The first 4km of this road pass through a mix of open lands and acacia thornveld. Search the open areas for the likes of Northern Black Korhaan, Cape Longclaw and Ant-eating Chat, amongst others such as lapwings and pipits. Keep an eye on the telegraph poles and wires for an array of bee-eaters (Southern Carmine, European, Blue-cheeked, Little and White-fronted), Amur Falcon, Lesser Kestrel and various larger raptors which may include Cape Vulture and Brown Snake Eagle. Search the acacia thornveld along here (and continuously further along the route) for a wide array of typical bushveld species (barbets, hornbills, woodpeckers, shrikes, robins, sunbirds, starlings, waxbills and buntings) – keeping a special eye out for the likes of Pale Chanting Goshawk, Red-crested Korhaan, Acacia Pied Barbet, White-backed Mousebird, Common Scimitarbill, Brown-backed Honeybird, Crimson-breasted Shrike, Southern Pied Babbler, Kalahari Scrub Robin, Marico Flycatcher, Barred Wren-Warbler, Cape Penduline-tit, Ashy Tit, Burnt-necked Eremomela, Marico Sunbird, Scaly-feathered Finch (Weaver), Great Sparrow, Violet-eared and Black-faced Waxbills, Green-winged Pytilia and Yellow Canary. At 4km, you cross the Elands River, which is always worth a stop. Amongst more common waterbirds, search for the secretive and scarce Half-collared Kingfisher and African Finfoot. The dense riverine woodland here holds the likes of Southern Boubou, White-throated Robin-chat and Grey-backed Camaroptera. After 4.7km, turn left towards Vlakfontein – this road holds more excellent acacia thornveld birding almost along its entire length. Bypass the turns at 15.5km and 16.5km (both off to the right) as the road begins turning to the south. Yellow-throated Sandgrouse have been seen in the open lands near these two turns, but are more reliable elsewhere (see routes below around Chaneng). After 24.8km you cross the Elands River once more (search again for Half-collared Kingfisher and African Finfoot), before entering into a mosaic of agricultural fields, which continue for approximately 2km. In summer, the grasses here holds numbers of White-winged Widowbirds, Southern Red and Yellow-crowned Bishops, amongst others, and scarce birds such as Cuckoo Finch and Pallid Harrier have been seen as well. In winter, search the usually dry and barren fields for nomadic species such as Temminck’s Courser, Chestnut-backed Sparrow-Lark and even Lark-like Bunting (the latter which moves through in drier years).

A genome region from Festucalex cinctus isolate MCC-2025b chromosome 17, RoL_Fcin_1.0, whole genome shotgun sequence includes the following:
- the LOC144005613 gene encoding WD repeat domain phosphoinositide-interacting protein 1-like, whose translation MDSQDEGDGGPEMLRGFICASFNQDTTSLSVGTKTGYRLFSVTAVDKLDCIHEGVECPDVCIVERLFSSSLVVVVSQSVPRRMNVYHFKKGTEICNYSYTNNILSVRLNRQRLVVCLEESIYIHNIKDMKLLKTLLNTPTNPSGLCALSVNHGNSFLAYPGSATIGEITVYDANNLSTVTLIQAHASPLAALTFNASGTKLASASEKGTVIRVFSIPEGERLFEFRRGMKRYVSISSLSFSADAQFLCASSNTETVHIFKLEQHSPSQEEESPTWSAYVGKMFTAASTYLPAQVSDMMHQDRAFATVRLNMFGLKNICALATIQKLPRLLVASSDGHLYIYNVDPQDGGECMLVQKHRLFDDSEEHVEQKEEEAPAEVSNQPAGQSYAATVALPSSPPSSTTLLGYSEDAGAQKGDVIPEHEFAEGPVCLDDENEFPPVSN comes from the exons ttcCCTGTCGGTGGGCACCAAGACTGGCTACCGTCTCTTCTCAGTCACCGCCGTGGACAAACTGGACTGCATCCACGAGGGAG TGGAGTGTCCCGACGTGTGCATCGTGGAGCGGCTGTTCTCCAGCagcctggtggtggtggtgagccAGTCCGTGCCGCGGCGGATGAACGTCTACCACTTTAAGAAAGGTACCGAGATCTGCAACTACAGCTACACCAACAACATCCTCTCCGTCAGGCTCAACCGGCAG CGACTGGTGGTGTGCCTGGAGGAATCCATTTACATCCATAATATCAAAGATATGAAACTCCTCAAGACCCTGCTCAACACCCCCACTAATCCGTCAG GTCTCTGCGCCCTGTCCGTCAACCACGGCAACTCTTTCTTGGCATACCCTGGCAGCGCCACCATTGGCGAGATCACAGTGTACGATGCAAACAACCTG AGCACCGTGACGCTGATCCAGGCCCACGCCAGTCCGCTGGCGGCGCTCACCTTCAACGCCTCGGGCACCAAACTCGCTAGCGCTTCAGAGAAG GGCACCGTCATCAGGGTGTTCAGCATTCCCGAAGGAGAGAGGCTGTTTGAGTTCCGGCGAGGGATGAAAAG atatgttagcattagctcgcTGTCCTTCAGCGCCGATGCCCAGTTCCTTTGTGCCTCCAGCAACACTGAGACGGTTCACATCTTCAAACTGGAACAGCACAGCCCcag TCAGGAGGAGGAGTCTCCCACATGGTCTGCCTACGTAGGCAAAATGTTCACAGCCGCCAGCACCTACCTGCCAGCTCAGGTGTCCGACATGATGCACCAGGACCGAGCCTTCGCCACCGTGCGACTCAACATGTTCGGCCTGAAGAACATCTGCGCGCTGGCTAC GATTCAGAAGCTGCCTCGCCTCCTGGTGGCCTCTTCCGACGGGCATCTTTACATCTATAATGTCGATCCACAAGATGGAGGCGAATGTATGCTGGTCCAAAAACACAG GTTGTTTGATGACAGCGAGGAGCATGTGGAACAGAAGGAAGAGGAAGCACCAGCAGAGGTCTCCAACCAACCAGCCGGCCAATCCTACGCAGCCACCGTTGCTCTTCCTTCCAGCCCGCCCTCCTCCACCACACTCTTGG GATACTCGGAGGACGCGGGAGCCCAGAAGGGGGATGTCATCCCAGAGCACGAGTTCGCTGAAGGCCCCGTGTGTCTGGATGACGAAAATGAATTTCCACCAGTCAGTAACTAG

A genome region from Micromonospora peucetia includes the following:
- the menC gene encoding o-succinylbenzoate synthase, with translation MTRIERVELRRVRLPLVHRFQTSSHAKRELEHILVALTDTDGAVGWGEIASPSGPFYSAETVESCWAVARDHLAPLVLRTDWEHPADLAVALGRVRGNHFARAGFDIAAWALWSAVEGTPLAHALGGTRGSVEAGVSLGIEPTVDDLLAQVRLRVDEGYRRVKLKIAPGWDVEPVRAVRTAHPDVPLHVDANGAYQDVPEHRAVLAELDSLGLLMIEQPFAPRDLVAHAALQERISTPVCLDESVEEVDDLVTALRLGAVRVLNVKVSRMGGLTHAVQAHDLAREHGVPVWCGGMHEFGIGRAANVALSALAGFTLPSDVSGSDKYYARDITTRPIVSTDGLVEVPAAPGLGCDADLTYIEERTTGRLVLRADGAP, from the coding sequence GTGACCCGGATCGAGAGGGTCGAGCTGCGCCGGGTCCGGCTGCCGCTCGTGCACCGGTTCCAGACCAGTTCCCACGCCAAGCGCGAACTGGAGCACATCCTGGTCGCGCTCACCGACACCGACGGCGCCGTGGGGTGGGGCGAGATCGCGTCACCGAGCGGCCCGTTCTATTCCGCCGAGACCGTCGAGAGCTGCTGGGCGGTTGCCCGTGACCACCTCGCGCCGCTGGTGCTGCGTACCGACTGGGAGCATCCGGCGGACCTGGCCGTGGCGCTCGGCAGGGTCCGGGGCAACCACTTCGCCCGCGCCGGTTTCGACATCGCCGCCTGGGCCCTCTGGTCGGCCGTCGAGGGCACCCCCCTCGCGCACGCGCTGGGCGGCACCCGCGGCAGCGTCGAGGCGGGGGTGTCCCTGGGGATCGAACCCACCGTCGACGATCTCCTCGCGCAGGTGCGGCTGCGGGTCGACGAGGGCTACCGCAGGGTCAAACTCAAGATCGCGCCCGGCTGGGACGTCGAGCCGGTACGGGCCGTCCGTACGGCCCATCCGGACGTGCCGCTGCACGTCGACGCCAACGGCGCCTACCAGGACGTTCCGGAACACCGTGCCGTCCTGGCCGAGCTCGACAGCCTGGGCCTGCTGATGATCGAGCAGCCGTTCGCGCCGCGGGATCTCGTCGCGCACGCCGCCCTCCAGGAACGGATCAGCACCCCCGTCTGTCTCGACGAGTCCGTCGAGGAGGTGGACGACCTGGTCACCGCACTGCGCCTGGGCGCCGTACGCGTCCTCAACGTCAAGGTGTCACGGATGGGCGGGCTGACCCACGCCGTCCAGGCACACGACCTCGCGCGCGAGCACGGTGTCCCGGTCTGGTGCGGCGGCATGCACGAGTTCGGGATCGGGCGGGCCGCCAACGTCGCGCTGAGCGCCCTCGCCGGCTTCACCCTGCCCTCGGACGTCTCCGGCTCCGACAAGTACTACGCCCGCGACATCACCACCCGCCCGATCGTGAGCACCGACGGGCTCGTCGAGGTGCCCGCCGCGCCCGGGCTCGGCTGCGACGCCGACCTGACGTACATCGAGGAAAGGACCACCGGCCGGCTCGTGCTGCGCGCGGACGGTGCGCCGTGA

Cape Vulture, Pale Chanting Goshawk, Lesser Flamingo, Pied Avocet, Yellow-throated Sandgrouse, Southern Carmine Bee-eater, Half-collared Kingfisher, Southern Pied Babbler, Barred Wren-Warbler, Cape Penduline-tit